Leading the way

And UND sophomore Laura Farder is just one person who’s already making that difference. As this year’s Dru Sjodin Memorial Scholarship recipient, she spoke at the event opening on Monday.

The Dru Sjodin Memorial Scholarship celebrates the life and spirit of Dru Sjodin, the UND student who was abducted and killed in 2003. And “rather than merely providing funds for academic endeavors (like many other scholarships), this scholarship provides multiple different opportunities to do one main thing: carry on a legacy,” Farder said.

Specifically, the scholarship recipient is asked to help promote safety and prevent violence at UND and in Grand Forks. “But that’s a huge thing, right?” Farder asked. “To be one person, and to try to change a communitywide issue?”

Well, no, said Farder, answering her own question. It’s not a huge thing, once a person realizes the strength that comes from working with others. “I believe in a community that works together toward a greater goal of safety,” she said. “And I wanted to be a part of that community.”

That’s where groups such as the CVIC and the events it sponsors come in, Farder said. “The Clothesline Project is a great way to start gaining knowledge, a way to see some of the horrific statistics of violence within the community, along with the lasting effects these violent acts have.

“So I hope that you take the opportunity to come here and take all of this in,” she said. “Take advantage of all that you can gain from attending this event, because it will be worthwhile.”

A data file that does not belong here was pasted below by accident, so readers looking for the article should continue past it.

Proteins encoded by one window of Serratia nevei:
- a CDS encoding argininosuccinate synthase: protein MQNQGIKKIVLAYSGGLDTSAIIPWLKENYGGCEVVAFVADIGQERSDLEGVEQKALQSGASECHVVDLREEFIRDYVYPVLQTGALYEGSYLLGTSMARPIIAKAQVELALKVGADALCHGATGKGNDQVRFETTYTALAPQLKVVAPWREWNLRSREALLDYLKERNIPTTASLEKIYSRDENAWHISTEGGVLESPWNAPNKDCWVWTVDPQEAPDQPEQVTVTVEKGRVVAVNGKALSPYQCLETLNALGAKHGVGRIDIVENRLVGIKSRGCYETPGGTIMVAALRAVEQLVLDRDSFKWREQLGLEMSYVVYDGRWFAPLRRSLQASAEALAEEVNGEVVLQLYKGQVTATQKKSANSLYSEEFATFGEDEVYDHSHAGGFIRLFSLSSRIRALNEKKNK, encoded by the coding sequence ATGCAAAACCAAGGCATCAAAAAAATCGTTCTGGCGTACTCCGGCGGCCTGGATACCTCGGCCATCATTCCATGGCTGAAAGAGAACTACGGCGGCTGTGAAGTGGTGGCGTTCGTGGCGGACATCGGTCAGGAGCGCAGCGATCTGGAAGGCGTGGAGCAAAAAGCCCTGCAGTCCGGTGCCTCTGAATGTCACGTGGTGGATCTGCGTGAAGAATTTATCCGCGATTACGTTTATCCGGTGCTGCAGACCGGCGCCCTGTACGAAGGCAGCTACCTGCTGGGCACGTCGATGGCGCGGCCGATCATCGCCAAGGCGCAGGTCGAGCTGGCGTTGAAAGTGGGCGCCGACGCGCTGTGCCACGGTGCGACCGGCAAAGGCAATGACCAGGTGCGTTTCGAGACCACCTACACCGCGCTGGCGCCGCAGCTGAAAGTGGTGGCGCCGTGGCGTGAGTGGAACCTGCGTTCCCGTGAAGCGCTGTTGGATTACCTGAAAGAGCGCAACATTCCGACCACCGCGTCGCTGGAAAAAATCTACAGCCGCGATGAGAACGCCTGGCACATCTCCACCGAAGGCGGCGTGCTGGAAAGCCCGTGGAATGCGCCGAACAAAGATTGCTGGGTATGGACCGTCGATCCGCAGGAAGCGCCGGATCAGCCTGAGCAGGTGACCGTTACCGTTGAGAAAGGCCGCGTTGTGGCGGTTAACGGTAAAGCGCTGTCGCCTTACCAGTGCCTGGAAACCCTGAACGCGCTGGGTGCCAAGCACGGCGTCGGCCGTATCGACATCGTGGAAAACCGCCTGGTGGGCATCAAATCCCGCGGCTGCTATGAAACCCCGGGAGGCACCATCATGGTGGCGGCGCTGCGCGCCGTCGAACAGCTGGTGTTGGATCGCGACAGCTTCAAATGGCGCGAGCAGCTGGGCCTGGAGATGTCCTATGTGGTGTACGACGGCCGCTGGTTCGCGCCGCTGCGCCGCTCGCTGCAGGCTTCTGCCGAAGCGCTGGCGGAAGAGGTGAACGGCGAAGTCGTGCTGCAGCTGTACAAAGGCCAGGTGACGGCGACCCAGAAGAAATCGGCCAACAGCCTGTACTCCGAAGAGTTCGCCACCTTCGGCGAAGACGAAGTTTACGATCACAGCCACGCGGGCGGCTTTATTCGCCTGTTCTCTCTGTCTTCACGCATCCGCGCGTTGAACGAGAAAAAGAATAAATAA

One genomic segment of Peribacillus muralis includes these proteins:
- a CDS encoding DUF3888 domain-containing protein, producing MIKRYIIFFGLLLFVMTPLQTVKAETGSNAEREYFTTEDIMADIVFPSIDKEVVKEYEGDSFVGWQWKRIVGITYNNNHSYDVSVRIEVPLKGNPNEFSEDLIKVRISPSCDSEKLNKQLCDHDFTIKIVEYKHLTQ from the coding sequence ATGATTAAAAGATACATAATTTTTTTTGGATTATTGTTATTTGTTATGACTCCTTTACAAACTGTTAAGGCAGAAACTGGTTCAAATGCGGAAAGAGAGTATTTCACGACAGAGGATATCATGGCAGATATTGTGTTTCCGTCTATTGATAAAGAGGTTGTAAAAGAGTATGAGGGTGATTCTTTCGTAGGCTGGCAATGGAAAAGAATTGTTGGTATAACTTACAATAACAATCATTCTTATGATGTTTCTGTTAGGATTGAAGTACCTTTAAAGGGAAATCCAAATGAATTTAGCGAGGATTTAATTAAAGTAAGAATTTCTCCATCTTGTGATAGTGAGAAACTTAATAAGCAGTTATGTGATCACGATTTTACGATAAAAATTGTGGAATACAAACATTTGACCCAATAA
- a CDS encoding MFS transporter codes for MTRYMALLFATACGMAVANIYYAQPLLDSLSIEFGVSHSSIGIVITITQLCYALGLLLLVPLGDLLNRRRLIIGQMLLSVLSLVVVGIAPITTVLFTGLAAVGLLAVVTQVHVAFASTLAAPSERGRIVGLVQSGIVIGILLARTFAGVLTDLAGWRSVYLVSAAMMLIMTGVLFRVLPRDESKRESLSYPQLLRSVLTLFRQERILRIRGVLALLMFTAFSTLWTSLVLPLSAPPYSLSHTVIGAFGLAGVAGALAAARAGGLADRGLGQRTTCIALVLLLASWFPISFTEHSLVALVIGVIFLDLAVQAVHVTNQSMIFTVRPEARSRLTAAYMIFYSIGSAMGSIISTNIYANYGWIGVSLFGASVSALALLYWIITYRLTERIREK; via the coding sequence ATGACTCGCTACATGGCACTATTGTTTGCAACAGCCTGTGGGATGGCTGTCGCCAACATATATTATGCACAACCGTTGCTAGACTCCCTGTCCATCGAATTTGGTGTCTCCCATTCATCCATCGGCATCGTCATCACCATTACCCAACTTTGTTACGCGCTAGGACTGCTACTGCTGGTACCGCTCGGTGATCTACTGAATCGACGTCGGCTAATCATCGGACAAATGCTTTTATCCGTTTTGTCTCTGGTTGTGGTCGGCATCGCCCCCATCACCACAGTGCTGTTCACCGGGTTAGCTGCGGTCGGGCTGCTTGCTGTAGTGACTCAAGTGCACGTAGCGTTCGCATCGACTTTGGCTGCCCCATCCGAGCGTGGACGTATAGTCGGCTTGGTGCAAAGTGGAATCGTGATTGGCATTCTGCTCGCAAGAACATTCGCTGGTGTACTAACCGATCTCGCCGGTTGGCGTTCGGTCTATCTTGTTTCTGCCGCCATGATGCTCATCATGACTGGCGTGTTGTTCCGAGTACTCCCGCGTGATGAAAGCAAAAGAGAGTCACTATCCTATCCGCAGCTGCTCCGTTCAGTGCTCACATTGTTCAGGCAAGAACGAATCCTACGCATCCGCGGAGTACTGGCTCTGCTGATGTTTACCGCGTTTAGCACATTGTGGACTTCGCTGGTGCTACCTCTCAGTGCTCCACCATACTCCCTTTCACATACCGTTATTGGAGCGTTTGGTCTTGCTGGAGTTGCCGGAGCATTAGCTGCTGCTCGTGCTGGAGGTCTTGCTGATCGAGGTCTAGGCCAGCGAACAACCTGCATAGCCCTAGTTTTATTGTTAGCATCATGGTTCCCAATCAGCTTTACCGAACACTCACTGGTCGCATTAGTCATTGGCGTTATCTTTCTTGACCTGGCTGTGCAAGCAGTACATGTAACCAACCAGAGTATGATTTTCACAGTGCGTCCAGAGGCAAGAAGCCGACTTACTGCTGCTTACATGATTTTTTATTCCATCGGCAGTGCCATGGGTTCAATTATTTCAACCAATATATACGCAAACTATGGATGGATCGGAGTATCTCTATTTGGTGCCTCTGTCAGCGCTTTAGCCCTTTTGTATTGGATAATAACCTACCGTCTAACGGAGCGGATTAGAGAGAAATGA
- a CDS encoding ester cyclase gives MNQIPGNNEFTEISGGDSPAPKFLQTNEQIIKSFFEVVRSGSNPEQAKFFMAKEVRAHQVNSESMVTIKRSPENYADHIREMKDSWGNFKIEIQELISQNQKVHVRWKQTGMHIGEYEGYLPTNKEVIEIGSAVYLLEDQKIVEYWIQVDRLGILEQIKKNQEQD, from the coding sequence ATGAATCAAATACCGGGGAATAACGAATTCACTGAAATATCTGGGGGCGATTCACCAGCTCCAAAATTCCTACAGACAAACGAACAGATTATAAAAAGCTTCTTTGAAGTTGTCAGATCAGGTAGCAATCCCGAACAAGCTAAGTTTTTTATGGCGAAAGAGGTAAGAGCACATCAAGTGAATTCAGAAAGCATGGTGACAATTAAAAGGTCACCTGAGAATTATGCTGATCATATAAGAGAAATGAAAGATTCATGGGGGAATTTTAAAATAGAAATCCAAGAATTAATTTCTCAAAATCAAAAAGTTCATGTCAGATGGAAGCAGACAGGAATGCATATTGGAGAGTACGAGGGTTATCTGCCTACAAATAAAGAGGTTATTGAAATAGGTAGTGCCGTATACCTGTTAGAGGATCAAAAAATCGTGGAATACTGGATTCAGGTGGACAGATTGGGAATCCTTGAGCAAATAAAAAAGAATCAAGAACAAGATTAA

Strength in numbers

In addition to the North Dakota Clothesline Project, students and the Grand Forks community are invited to attend a Take Back the Night Rally at 7 p.m. Thursday in the adjacent Memorial Union Ballroom 220.

A social hour with refreshments and appetizers will kick off the event at 6 p.m. in Ballroom 214. Take Back the Night is a worldwide foundation whose mission is to create safe communities through awareness and to end sexual assault, domestic and dating violence and all other forms of sexual violence.

Campus Prevention & Education Specialist Allison Burkman of CVIC at UND says the T-shirts offer victims a chance to voice their pain and healing — some for the very first time. Photo by Janelle Vonasek/UND Today.

UND President Andrew Armacost will speak at the rally, as well as a UND student who will share her personal story about dating abuse in high school. Burkman will emcee the event, along with Grand Forks CVIC President and CEO Coiya Tompkins.

Unlike past years, Burkman said no march will follow the rally, but guests are encouraged to visit and share their stories and support.

Artistic masks created by members of the Grand Forks CVIC’s Survivor Support Group are also on display. Photo by Hannah Casey/UND Today.

If you go

  • The North Dakota Clothesline Project continues from 8 a.m. to 7 p.m. Tuesday through Thursday and from 8 a.m. to noon Friday in the Memorial Union, Ballroom 214. The no-charge event is open to the public, and no student ID is required.
  • T-shirts, markers and paints will be available for victims and others impacted by abuse or violence who would like to add their testimonials for consideration in future rotations of the exhibit.
  • New this year will be a second, smaller exhibit of artistic masks created by members of the Grand Forks CVIC’s Survivor Support Group. The masks, which depict individual stories of healing, will coincide with the Clothesline Project in Ballroom 214.